Proposal for evaluating the potential health effects of wind turbine noise for projects under the Canadian Environmental Assessment Act
The Canadian Environmental Assessment Act (CEAA) requires certain projects with federal government triggers to undergo an environmental assessment before receiving federal government approval. On request under CEAA, Health Canada provides advice on the health effects of noise to responsible authorities for wind turbine projects. The advice that Health Canada provides on the health effects of noise is generally based only on well-accepted scientific evidence for a link between noise exposure and health. For quiet rural areas, in which annoyance reactions towards intruding noise may be augmented, this paper proposes noise mitigation if predicted wind turbine noise levels exceed 45 dBA at noise sensitive receptors. In this proposal, a cautious approach is adopted by using predicted noise levels that are evaluated at the wind speed that produces the highest wind turbine noise, and background noise is evaluated in calm winds. This accounts for sheltering by obstructions. Wind speed gradient effects related to stable atmospheric conditions are also accounted for with this approach. The proposal is based on predicted project-noise related changes in long-term high annoyance, rattle and sleep disturbance. Noise mitigation for wind turbine construction noise is proposed based on potential for expectation of complaints.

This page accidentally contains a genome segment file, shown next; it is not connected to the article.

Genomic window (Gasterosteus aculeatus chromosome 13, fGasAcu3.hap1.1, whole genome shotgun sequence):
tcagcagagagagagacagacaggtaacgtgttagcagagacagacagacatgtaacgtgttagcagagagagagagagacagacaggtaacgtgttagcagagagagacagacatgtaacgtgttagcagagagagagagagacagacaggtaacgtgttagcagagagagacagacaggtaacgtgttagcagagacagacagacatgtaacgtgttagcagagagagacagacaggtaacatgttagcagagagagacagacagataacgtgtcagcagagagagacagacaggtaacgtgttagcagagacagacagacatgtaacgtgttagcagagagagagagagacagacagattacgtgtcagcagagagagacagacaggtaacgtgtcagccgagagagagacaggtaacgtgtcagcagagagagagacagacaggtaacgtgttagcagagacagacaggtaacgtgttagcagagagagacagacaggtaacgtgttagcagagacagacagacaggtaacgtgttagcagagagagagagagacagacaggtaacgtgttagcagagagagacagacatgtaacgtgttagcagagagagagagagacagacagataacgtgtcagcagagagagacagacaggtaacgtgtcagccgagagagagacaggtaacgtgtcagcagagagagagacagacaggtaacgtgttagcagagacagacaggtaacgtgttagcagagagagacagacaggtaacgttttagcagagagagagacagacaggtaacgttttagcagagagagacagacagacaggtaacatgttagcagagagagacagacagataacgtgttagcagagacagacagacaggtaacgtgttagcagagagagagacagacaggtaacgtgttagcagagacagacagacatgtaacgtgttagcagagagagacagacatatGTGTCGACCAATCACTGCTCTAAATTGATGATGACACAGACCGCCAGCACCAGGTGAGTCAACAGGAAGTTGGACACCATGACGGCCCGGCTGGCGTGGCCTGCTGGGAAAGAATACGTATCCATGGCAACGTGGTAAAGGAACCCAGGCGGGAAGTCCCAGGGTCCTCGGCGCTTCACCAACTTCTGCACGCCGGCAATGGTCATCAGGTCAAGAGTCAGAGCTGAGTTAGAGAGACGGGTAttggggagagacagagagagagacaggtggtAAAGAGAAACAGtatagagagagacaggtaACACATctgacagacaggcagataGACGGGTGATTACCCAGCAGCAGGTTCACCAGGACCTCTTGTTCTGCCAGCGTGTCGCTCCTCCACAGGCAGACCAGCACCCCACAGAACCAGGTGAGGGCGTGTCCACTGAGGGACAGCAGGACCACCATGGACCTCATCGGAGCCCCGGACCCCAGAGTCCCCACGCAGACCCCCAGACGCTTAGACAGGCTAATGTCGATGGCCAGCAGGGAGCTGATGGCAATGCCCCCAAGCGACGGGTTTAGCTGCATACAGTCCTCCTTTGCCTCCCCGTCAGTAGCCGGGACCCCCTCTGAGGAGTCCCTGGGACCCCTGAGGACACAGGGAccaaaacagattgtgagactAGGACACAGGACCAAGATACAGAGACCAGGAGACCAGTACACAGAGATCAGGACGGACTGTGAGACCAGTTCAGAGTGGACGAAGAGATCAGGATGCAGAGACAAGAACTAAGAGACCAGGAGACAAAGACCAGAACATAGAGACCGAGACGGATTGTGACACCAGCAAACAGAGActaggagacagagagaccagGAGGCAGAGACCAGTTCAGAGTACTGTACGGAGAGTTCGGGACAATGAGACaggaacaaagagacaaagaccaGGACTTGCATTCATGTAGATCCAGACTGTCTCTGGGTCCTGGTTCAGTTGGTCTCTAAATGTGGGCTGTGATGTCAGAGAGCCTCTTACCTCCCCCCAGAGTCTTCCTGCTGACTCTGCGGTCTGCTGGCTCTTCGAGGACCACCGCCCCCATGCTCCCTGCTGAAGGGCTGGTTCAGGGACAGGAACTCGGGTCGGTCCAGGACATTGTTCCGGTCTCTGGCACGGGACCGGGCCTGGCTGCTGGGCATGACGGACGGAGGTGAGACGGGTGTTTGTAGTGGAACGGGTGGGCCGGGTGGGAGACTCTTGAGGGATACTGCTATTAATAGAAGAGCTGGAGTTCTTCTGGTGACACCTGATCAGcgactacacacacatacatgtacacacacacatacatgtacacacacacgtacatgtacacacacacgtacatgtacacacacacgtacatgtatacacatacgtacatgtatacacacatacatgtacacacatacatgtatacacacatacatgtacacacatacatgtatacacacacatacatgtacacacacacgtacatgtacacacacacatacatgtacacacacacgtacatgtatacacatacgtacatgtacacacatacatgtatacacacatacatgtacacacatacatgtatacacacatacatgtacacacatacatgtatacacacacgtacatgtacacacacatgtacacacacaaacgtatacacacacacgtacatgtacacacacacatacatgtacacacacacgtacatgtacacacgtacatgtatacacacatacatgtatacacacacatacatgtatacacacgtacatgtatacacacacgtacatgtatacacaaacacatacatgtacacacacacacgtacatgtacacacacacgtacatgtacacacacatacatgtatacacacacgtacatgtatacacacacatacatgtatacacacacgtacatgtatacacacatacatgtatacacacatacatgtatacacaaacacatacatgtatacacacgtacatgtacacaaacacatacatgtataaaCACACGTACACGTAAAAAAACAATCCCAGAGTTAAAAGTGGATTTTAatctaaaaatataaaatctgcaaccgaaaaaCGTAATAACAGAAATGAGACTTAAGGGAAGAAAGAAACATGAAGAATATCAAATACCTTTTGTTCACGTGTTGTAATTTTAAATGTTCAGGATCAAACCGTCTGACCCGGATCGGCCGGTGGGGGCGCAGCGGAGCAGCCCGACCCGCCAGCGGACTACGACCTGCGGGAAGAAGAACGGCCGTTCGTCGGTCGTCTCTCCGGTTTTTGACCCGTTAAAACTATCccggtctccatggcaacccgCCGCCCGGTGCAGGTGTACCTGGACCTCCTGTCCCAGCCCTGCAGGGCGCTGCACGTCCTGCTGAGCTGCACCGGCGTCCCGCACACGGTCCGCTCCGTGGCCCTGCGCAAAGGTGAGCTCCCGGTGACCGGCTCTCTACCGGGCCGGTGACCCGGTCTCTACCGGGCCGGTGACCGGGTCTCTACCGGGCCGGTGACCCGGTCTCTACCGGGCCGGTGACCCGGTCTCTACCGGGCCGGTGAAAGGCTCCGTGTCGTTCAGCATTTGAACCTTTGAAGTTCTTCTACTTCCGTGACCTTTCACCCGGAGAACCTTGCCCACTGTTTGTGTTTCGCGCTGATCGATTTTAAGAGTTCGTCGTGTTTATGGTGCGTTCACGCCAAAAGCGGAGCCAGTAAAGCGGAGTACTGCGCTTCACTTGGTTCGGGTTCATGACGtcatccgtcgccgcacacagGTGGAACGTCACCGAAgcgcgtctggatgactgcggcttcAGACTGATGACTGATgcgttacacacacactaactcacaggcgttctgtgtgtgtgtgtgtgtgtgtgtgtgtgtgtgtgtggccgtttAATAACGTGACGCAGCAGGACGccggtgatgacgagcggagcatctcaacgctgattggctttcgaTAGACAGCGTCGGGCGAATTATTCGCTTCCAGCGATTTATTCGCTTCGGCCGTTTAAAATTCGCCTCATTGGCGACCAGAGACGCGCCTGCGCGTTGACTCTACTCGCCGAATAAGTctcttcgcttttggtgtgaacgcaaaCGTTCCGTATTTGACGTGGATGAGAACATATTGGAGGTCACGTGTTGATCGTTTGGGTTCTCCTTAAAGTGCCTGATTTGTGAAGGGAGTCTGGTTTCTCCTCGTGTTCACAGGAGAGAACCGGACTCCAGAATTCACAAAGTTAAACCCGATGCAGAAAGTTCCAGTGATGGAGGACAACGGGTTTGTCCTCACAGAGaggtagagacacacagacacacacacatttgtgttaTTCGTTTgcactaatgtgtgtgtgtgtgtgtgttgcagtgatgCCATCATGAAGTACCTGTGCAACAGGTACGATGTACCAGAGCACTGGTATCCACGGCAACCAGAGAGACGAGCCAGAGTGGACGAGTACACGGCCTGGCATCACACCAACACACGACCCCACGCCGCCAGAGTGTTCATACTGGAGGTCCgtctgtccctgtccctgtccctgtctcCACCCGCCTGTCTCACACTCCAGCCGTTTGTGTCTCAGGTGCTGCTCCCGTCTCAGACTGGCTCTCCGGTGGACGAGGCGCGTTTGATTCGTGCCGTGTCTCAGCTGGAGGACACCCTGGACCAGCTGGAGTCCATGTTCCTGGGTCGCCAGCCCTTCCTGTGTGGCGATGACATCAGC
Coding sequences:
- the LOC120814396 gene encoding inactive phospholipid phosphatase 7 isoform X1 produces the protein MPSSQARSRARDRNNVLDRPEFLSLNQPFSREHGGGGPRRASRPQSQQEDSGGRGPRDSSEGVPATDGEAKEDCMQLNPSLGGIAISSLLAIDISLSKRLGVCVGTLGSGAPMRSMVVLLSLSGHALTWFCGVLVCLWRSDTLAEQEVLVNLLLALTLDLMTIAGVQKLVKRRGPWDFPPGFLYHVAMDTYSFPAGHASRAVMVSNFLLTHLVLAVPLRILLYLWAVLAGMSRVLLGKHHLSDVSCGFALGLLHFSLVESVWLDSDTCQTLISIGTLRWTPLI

Journal of Low Frequency Noise, Vibration and Active Control, Volume 27, Number 4, December 2008, pp. 253-265.
This article is the work of the author(s) indicated. Any opinions expressed in it are not necessarily those of National Wind Watch.
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